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A Buyers' Guide to Transposon Kits

By | December 5, 2005

If you thought transposons were mere genetic curiosities, think again.

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AFM: Not Just for Materials Science Anymore

By | December 5, 2005

The atomic-force microscope (AFM) was developed 20 years ago, but only recently has it become a significant tool for biologists.

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Getting Started with SNPs

By | November 21, 2005

Richard Houlston works at the Institute of Cancer Research in Sutton, UK, where he searches for genes that confer susceptibility to disease.

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Brain Stains

By | November 7, 2005

Short of sticking electrodes directly into an organism's brain, scientists looking to image neural signaling in living systems have few options.

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How to Move Your Lab

By | November 7, 2005

Irene Pepperberg, a Harvard University research associate who studies cognition and communication in African grey parrots, has moved her lab four times since 1984.

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Trading Up in Animal Research

By | November 7, 2005

So, you've been working with small animals and you want to move up to larger experimental models.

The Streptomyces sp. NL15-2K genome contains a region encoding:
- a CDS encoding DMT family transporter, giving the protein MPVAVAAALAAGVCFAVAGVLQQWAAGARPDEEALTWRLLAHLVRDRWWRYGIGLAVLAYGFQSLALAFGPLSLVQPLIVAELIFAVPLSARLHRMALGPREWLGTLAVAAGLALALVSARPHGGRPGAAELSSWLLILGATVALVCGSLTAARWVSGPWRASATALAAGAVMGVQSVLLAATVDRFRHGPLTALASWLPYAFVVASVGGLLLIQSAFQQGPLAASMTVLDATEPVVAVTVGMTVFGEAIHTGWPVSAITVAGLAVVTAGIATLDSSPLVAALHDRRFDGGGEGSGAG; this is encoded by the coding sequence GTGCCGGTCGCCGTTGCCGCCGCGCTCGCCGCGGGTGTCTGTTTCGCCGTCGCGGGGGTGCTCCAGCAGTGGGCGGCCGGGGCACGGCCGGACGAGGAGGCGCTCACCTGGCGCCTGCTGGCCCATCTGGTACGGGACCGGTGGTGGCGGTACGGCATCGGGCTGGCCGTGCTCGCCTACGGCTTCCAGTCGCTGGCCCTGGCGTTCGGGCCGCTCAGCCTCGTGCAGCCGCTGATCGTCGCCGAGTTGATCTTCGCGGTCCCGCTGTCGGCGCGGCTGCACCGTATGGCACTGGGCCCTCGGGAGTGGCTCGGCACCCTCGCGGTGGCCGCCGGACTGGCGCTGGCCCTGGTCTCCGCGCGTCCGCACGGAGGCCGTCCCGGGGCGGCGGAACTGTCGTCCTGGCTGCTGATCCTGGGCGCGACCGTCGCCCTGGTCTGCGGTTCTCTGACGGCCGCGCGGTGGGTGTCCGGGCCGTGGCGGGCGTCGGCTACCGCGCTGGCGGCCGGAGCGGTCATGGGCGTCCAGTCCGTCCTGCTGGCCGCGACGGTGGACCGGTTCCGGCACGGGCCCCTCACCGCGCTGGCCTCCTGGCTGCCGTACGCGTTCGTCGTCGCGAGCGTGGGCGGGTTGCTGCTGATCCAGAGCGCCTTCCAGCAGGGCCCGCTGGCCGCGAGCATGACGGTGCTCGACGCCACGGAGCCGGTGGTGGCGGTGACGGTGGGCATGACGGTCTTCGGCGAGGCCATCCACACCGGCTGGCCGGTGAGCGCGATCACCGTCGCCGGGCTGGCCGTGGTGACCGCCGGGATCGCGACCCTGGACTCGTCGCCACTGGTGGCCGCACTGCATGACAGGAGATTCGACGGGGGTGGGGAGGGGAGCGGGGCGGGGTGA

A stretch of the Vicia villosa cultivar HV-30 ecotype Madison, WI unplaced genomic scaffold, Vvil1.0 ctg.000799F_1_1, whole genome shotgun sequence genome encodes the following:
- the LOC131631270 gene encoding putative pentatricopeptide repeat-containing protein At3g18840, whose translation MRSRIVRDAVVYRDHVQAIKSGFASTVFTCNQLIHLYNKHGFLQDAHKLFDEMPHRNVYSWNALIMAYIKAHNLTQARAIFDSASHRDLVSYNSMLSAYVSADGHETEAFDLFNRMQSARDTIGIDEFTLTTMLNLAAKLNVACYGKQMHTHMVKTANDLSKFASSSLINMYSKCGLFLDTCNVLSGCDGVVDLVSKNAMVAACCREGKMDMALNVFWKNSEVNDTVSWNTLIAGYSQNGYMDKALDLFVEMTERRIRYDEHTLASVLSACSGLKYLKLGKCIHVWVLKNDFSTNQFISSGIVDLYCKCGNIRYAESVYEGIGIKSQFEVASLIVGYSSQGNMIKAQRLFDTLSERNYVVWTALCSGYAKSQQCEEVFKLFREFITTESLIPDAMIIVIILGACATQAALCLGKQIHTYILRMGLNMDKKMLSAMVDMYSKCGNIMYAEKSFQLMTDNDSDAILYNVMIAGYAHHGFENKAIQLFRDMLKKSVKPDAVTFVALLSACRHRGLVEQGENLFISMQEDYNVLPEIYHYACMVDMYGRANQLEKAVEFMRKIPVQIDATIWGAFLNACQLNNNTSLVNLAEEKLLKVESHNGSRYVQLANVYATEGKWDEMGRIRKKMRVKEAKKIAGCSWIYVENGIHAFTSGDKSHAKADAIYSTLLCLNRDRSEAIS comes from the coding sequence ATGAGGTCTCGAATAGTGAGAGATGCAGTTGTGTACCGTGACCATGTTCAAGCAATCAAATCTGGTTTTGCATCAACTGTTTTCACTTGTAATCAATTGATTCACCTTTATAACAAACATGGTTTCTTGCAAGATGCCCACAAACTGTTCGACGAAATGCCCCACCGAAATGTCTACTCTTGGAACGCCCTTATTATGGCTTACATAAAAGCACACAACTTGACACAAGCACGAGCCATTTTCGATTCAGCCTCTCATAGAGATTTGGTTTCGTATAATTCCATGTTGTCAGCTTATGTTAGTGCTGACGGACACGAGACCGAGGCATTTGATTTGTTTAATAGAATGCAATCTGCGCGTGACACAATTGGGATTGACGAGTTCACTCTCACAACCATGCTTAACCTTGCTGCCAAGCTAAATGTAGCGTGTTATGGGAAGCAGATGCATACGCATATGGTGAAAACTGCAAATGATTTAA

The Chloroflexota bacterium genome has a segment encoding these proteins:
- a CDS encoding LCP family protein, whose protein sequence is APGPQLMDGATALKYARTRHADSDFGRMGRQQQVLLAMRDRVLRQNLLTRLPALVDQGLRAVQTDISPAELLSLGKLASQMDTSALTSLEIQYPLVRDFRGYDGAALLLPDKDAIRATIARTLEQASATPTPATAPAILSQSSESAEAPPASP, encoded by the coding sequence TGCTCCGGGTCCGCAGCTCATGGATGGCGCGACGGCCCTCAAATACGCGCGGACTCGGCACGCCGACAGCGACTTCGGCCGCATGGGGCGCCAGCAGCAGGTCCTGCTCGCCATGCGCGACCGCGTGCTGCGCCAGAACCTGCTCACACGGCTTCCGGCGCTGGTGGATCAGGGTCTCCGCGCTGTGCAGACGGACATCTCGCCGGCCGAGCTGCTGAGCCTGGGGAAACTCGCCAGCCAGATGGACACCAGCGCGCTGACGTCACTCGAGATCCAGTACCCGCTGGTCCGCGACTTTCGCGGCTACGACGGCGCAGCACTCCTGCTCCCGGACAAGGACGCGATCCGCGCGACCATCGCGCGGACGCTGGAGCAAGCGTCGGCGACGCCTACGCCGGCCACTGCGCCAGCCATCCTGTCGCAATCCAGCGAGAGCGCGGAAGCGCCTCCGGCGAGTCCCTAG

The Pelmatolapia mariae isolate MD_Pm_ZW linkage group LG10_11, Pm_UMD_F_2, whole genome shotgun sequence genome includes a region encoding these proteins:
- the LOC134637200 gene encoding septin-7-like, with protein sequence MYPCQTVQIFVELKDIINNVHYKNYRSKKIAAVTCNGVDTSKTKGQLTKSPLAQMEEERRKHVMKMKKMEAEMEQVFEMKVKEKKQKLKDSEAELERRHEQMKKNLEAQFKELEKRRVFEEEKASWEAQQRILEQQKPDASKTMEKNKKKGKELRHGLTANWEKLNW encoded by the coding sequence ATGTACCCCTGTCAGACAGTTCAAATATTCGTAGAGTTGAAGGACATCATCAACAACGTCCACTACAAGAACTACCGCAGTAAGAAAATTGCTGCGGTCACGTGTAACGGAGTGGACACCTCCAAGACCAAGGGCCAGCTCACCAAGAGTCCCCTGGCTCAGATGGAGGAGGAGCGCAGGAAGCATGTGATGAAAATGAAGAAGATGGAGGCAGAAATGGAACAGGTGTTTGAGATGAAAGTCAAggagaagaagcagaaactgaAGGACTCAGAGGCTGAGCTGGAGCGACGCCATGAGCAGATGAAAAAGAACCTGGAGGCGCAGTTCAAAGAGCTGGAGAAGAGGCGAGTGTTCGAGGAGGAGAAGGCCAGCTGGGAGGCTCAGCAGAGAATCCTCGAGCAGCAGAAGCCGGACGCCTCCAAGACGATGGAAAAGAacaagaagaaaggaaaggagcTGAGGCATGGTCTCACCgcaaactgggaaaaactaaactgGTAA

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Buyer's Guide to Flow Cytometers

By | October 24, 2005

NASA scientists, in conjunction with Guava Technologies of Hayward, Calif., recently announced a compact prototype flow cytometer that functions in zero-gravity, for use aboard the International Space Station.

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Lessons from the Past

By | October 24, 2005

Although she died when the Roman Empire ruled her native land, a five-year-old Egyptian child named Sherit is nevertheless pushing the envelope in high-tech medicine.

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Give your Protein a Tune-up

By | October 10, 2005

Gadget freaks love to "mod" their toys, and protein engineers are no exception.

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New Arrays Open 'Junk DNA' to Exploration

By | October 10, 2005

Microarrays present researchers with something of a catch-22: In order to find something, you have to know what you're looking for.

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